It makes no sense to write recursive functions like SUM or QUICKSORT as macros. Also, no, in general it is not possible. A macro expands source code. At compile time the macro sees only the source code, but not the real arguments the code is being called with. After compilation the macros is gone and replaced with the code it produces. This code then later gets called with arguments. So the macro can't do computation at compile time, based on argument values that are known only at runtime.
The exception is: when the argument value is known at compile time / macro expansion time, then the macro can expand to a recursive macro call to itself. But that is really advanced macro usage and nothing that one would add to code to be maintained by other programmers.
Rule of thumb: If you want to do recursive computations, then use functions. If you want to process source code, then use a macro.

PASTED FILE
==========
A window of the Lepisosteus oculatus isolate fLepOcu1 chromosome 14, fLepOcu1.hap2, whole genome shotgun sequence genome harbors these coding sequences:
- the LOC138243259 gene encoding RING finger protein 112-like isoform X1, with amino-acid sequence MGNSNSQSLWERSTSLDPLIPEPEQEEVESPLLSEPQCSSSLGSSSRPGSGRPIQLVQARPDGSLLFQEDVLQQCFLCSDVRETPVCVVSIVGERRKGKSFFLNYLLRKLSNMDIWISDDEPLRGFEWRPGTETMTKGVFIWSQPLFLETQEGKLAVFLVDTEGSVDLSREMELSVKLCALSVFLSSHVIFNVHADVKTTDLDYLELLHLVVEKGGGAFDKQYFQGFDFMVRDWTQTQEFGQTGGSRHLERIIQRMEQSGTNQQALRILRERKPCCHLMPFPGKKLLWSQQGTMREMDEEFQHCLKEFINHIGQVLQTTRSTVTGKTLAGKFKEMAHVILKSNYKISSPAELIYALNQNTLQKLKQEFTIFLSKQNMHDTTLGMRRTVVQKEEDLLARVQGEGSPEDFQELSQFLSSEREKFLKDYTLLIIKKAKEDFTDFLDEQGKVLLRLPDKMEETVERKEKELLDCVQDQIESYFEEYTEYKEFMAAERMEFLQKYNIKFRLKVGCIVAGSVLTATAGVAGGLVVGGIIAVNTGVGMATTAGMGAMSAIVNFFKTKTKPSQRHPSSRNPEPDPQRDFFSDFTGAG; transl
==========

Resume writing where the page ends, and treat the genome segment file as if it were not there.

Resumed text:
Also, try to use Lisp-like formatting. The editor counts the parentheses, does highlighting and indentation. Don't put parentheses on their own lines, they feel lonely there. The usual Lisp style is more compact and uses also the horizontal space more. If you work with lists, then use FIRST and REST, instead of CAR and CDR.
Your 'suma' function would look like this:
(defun suma (list)
(if (rest list)
(+ (suma (rest list))
Forget about the macro. But, if you want to learn more about macros, then the book 'On Lisp' by Paul Graham (available as a download) is a good source of knowledge.